For information about Superfast Staffordshire, please go to the website:
For information about Superfast Telford, please go to the website
There was once a time when access to Wi-Fi was considered a luxury in hotels and B&Bs. However, as technology has developed and become central to many of our day to day lives, access to a good Wi-Fi connection is now expected. While many businesses benefit primarily from faster upload speeds and website maintenance, our recent visit to a local B&B has emphasised the variety of benefits a fibre broadband connection offers.
The Old Rectory in Broseley, a 5 Star B&B, upgraded to fibre broadband as soon as they learnt of its availability as part of the Connecting Shropshire programme. We met with owner, David Hoyle, who said: “During the 11 years we’ve been running, there has been a growing expectation from our guests of a strong and reliable broadband connection. Prior to upgrading, we were only getting speeds less than 8mbps so needless to say, we upgraded as soon as we had access to the network. Now we consistently average 38mbps.”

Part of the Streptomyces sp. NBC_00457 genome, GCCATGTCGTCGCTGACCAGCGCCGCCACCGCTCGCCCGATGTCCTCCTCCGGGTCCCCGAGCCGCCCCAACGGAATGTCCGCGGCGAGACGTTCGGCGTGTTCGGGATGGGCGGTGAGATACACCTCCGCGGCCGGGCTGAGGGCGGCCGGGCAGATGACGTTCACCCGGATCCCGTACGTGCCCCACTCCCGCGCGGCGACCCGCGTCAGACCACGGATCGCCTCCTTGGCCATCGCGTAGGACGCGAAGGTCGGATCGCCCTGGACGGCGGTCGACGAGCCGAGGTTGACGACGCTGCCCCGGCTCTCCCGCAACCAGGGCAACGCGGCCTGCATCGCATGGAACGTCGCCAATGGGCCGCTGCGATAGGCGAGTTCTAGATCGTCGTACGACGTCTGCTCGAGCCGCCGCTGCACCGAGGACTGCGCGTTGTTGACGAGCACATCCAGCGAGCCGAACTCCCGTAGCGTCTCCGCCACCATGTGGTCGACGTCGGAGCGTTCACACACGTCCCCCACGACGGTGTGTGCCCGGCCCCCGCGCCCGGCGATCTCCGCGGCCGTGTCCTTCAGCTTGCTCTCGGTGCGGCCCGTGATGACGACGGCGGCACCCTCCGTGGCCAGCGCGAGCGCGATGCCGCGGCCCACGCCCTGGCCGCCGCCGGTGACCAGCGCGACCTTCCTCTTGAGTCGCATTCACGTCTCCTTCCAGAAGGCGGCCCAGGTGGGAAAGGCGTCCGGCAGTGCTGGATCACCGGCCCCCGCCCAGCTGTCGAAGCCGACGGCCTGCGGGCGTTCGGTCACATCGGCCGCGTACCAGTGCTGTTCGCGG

David continued: “Before upgrading, we had problems with signal strength and would receive complaints from guests, predominantly business people, unable to access the internet to work from their rooms. For this reason, we tended to avoid targeting the business market. Since upgrading to fibre, however, we have received no complaints and some guests have returned 6 or 7 times, so it has really boosted our customer loyalty.”
Historically, the majority of the Old Rectory’s guests are older people and haven’t had the same expectation of a Wi-Fi connection. However, this is beginning to change as David explained: “Around 80% of our guests are aged 60 and over, but they have become more internet savvy and increasingly bring technology devices such as tablets and mobile phones with them for their stay, so broadband access is now something they expect – so as I’m sure you’ll understand, a reliable connection has become more important for us to have.”